The funding will be used to develop the company’s treatment for achondroplasia, the most common form of short limbed dwarfism, and Therachon also hopes to advance treatments for other rare genetic diseases.
Novo Holdings led the investors in the mezzanine round of funding, where it was joined by new investors Cowen Healthcare Investments, Pfizer Ventures, and funds managed by Tekla Capital Management LLC.
Investsize reported existing investors that also participated in this round of funding were Versant Ventures, OrbiMed, Bpifrance, and Inserm Transfert Initiative.
Luca Santarelli, Therachon’s Managing Director and Chief Executive Officer, said they were pleased to receive “strong support from such a distinguished and international syndicate of investors who are committed to our vision and support our growth as a clinical-stage company”.
“With this financing, we will be able to devote more resources to our lead clinical program in achondroplasia,” Santarelli said. “Additionally, we look forward to exploring additional pipeline opportunities in the rare disease space.”
Following this round of funding, two new members, Jørgen Søberg Petersen, a venture partner at Novo Holdings, and Timothy Anderson, a director at Cowen Healthcare Investments, have joined the Therachon’s board.
In January 2017 Therachon held a Series A round of funding, where it raised $40 million and the $60 million raised in this latest mezzanine round of funding – where investors have an option to convert debt into equity – could be an indicator of investors’ confidence in the work being carried out by the firm.
In a statement, Therachon, which was founded in 2014, said it was working on TA-46, a novel therapy for achondroplasia, which is the company’s lead development in its pipeline.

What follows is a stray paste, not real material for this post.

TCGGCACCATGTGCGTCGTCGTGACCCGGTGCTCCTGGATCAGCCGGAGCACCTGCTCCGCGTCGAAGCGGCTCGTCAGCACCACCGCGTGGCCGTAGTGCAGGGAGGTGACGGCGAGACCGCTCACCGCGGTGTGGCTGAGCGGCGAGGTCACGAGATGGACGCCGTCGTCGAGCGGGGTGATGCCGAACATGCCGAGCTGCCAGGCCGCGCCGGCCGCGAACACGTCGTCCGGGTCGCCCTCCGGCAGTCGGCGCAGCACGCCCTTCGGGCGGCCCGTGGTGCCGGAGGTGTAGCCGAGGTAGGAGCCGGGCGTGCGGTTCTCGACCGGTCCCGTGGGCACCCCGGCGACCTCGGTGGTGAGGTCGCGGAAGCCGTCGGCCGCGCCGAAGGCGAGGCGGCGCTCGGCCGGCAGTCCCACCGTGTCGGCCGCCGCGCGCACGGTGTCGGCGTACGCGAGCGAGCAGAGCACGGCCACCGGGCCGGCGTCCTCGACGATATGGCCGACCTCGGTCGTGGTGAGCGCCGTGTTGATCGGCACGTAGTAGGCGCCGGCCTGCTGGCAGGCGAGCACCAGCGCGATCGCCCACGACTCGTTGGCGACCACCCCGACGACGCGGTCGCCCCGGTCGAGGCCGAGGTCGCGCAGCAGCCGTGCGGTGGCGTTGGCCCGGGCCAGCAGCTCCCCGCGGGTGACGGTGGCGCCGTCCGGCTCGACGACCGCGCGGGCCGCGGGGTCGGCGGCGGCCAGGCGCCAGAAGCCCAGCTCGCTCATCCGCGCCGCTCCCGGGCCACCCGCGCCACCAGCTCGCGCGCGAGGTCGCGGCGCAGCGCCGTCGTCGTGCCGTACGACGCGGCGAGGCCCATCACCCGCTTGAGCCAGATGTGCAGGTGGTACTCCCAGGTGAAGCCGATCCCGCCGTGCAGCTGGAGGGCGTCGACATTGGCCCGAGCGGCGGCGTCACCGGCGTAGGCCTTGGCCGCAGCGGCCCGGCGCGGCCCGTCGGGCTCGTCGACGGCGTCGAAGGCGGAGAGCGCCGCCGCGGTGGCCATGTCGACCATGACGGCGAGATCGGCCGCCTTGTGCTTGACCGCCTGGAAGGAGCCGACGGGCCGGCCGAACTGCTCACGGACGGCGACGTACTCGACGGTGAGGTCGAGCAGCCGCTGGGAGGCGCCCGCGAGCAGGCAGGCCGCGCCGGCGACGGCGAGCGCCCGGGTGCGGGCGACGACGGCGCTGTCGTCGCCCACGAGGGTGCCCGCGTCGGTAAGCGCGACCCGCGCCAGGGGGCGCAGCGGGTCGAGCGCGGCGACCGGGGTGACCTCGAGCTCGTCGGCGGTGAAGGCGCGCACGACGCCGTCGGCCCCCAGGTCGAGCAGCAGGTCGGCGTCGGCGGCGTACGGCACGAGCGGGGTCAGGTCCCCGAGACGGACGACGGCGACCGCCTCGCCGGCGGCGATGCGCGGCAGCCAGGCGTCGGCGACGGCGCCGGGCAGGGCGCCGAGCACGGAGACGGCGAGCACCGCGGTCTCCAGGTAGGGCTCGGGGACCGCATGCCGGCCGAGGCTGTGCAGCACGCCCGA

Expressing optimism in the TA-46 in 2017, Santarelli said it had “demonstrated exceptional preclinical efficacy and holds the promise of fully restoring normal growth and mitigating some of the devastating complications in children suffering from achondroplasia”.
Achondroplasia, the company said, is a rare genetic condition affecting one in 25,000 children caused by the mutation of the FGFR3 receptor and this leads to stunted bone growth in children.
In Phase 1, which is underway, Therachon is carrying out a placebo-controlled double-blind trial to evaluate the safety, tolerability and pharmacokinetics of single and multiple increasing doses of TA-46 in healthy volunteers, Yahoo Finance reported.
At the end of June, Therachon said it was conducting what it called the Dreambird study on children aged between 0 and 10 years old, which will follow up on 200 participants drawn from sites in Europe, Canada, and the United States, as it prepares to start treatments in achondroplasia sometime in 2019, with the first center for the study being Antwerp University in Belgium.
The company’s Chief Medical Officer, Christian Meyer said they were conducting the Dreambird study because “knowledge of the natural history of achondroplasia and identification of molecular biomarkers of bone growth are essential to build the scientific foundation for the forthcoming clinical development program of TA-46”.
Other therapies in Therachon’s development pipeline include a treatment for other skeletal dysplasias, which is at the investigational new drug stage, while its rare oncology program is at exploratory stage.
There are approximately 350 million people affected by 7,000 rare diseases, Healthcare Weekly reported at the end of July, and 95% of these ailments have no cure.
Research in the area of rare genetic disease treatments has been growing recently, with a United Kingdom start-up, Healx, recently disclosing it had raised $10 million in a Series A funding round.